June 29, 2004


Iraq's New History (Fouad Ajami, June 29, 2004 , Wall Street Journal)

[F]reedom can't be a fetish. There are the needs of Iraq, and they are staggering. There is the nemesis of Iraq's freedom, an insurgency drawing its fury and pitilessness from the forces of the old despotism, and from jihadists from neighboring lands who have turned Iraq into a devil's playground. We should be under no illusions about this insurgency. Its war against the new Iraq will not yield. For their part, the jihadists have a dreadful animus for the "apostates" within the world of Islam who ride with the infidels.

Indeed, that prince of darkness, the jihadist Abu Musab al-Zarqawi, the Jordanian sowing death in the streets of Iraq, anticipated this shift, and warned that the war would continue. "We do not wage our jihad in order to replace the Western tyrant with an Arab tyrant. We fight to make God's word supreme, and anyone who stands in the way of our struggle is our enemy, a target of our swords." The interim prime minister, Mr. Allawi, is a principal target of the Zarqawi bigots. "We have prepared for you a vicious poison and a sharp sword, we have prepared for you a full cup of death,"

Zarqawi warned the new Iraqi leader, in an audiotape released last week. The lines are drawn: A man of the Iraqi state against a drifter who has come to that country in search of a new battleground.

Grant Zarqawi his due: months earlier, in a message intercepted in Iraq--one that Zarqawi had intended for Osama bin Laden and Ayman al Zawahiri--the Jordanian foresaw the shape of things to come. "America is being bloodied in Iraq," he said, "but has no intention of leaving, no matter the bloodletting among its own soldiers. It is looking to a near future, when it remains safe in its bases, while handing over control to a bastard government with an army and a police force. . . . There is no doubt that our field of movement is shrinking, and our future looks more forbidding by the day." It was war, Zarqawi wrote, with a stark realism, or "packing our bags and looking for a new field of battle, as has been the case in other campaigns of jihad, because our enemy grows stronger with every passing day."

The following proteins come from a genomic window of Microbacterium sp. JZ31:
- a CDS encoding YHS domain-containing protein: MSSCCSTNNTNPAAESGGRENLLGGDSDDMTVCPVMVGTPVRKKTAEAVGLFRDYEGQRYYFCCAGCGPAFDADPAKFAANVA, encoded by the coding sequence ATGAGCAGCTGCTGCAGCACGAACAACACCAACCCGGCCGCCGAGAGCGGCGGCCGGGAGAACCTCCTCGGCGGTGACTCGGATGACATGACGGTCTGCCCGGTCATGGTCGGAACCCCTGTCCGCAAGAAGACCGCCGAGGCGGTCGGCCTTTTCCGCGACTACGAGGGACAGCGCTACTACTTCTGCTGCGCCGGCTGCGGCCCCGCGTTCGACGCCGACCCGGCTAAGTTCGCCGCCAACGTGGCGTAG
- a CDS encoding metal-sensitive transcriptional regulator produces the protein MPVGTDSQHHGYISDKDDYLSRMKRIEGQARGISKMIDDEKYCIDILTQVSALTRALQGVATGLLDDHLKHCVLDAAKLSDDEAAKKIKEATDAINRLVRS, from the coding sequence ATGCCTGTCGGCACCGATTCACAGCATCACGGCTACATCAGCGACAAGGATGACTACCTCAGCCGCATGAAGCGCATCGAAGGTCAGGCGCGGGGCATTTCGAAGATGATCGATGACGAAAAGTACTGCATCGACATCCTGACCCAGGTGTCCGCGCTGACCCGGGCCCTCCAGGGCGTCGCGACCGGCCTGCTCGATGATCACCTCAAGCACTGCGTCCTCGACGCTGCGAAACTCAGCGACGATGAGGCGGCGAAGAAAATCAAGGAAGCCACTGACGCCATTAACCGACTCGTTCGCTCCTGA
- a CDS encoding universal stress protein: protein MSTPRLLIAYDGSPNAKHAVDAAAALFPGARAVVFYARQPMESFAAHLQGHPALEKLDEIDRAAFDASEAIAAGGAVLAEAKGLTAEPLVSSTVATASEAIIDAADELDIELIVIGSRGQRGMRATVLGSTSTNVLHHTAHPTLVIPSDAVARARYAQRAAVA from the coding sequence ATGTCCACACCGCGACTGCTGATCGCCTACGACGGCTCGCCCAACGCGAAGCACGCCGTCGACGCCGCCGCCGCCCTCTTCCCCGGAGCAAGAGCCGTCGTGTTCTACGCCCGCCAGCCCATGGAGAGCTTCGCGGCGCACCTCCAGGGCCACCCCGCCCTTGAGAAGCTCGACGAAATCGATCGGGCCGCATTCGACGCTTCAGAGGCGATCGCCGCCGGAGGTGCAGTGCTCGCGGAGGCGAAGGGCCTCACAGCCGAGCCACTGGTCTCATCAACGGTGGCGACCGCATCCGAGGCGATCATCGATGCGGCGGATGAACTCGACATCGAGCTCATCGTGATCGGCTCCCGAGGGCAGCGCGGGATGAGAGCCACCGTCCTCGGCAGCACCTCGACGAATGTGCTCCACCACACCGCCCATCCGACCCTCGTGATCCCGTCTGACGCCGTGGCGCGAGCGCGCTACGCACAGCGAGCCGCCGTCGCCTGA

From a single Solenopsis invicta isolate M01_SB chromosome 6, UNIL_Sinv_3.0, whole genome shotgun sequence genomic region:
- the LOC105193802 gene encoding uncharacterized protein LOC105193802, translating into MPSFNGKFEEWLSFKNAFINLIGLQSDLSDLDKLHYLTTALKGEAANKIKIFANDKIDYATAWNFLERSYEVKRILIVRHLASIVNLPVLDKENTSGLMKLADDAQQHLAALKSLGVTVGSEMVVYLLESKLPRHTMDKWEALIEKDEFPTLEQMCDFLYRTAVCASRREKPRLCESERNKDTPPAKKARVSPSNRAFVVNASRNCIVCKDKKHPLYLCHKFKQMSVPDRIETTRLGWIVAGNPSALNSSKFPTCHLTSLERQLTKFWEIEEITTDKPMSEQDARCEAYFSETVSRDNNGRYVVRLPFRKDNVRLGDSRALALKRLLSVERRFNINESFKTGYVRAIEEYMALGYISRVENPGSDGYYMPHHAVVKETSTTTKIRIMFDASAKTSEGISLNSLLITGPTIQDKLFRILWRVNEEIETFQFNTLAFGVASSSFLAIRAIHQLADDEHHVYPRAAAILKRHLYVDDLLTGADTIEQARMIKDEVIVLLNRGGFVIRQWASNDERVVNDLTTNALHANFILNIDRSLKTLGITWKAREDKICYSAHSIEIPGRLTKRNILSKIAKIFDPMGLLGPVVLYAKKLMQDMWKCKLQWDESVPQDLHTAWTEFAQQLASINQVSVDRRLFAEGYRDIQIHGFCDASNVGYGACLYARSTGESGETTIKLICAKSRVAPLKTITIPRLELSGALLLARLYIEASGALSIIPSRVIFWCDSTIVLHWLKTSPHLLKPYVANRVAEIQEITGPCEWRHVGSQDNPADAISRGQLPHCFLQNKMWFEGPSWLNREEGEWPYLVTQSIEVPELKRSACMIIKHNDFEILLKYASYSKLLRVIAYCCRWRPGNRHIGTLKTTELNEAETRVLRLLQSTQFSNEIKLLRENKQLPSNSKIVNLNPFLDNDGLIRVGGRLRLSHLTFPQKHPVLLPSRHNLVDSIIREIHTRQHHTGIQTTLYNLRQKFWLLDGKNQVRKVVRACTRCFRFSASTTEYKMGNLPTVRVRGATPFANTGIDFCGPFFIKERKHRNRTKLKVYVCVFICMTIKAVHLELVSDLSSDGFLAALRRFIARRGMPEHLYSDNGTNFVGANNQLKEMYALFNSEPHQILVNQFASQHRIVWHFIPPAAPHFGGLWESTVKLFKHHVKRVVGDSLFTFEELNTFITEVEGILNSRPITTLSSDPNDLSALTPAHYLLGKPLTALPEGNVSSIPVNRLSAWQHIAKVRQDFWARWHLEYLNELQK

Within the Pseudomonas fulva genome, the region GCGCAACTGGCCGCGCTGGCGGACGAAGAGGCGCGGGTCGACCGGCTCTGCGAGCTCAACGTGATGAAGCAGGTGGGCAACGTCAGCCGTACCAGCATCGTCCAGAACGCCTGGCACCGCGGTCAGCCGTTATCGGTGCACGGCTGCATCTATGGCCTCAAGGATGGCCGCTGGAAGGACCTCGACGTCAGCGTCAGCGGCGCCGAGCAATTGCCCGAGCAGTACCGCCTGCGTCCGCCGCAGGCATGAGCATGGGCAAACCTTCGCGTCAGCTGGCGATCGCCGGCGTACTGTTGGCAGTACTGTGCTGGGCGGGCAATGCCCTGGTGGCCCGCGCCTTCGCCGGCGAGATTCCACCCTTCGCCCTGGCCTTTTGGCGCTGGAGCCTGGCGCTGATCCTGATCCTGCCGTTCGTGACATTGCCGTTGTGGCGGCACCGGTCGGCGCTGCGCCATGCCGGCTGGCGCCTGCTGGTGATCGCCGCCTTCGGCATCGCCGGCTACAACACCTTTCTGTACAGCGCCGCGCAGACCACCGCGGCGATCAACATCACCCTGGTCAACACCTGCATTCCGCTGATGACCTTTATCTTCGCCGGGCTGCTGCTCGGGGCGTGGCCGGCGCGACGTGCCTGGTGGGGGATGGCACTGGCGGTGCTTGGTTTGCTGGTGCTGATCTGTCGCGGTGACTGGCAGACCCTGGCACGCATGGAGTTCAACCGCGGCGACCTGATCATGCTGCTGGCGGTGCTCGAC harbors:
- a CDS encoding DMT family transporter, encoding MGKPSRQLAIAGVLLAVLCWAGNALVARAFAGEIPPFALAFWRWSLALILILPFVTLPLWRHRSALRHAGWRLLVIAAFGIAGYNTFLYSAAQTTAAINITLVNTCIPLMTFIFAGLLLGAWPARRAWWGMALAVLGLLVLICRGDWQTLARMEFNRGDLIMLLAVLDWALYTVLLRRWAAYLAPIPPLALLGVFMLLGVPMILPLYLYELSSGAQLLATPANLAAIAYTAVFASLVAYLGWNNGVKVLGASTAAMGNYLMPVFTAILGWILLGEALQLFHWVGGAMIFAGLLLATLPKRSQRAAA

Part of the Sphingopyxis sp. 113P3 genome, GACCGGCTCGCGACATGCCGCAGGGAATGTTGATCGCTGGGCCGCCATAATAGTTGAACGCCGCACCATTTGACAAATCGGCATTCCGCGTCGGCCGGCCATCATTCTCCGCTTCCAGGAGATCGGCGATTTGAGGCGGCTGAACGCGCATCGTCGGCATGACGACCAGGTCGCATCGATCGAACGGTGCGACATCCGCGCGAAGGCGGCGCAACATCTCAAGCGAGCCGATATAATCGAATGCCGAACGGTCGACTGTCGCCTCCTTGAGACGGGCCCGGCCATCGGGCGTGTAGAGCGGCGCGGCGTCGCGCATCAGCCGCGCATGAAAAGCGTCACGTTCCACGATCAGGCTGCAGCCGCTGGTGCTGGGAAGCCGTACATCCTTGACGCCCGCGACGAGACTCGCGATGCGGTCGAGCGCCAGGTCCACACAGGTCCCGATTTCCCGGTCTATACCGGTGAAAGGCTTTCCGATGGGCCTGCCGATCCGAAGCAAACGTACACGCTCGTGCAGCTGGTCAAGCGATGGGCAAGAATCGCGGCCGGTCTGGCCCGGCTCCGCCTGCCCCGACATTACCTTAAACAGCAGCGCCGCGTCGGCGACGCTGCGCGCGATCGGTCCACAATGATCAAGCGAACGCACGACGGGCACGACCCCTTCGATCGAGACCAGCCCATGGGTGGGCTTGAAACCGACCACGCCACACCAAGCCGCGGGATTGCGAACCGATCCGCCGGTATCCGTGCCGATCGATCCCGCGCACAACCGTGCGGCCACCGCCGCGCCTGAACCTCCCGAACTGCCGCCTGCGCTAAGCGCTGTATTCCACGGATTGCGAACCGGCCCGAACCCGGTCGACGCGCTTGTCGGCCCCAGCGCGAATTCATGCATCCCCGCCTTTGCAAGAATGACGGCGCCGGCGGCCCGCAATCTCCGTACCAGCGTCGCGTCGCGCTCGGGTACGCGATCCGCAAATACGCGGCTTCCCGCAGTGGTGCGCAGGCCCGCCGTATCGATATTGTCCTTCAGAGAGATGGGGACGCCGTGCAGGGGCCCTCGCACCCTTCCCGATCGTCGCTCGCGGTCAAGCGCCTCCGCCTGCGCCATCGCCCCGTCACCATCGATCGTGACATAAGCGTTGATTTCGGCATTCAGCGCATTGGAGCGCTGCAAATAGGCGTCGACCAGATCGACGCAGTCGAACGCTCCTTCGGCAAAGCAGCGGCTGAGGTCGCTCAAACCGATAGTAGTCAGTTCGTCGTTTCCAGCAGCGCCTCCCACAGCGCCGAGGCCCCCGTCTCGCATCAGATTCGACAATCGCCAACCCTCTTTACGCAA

Zarqawi and his breed of militants know that a native Iraqi government can shelter behind the call of home and hearth and of Iraq's right to a new political life. Americans can't hunt down the restless young men thrown up by the chaos of Arab lands, perhaps encouraged to make their way to Iraq, to kill and be killed. This is a task for Iraqis. It is for them to reclaim their country from the purveyors of terror. It is one thing for Fallujah to pose as the citadel of Islam against the infidels; it is an entirely different matter for that town to take up arms against a native government--even one protected by a vast foreign force. Iyad Allawi can call the insurgents "enemies of Islam," as he did after the transfer of authority. It is awkward, at best, for George W. Bush to insert himself into that fight over, and for, Islam. In the same vein, we warned Iraq's neighbors to keep their fires--and their misfits--away from Iraq, but it was infinitely more convincing when Mr. Allawi told his neighbors that Iraqis would not forget those who stood with them, and those who stood against them.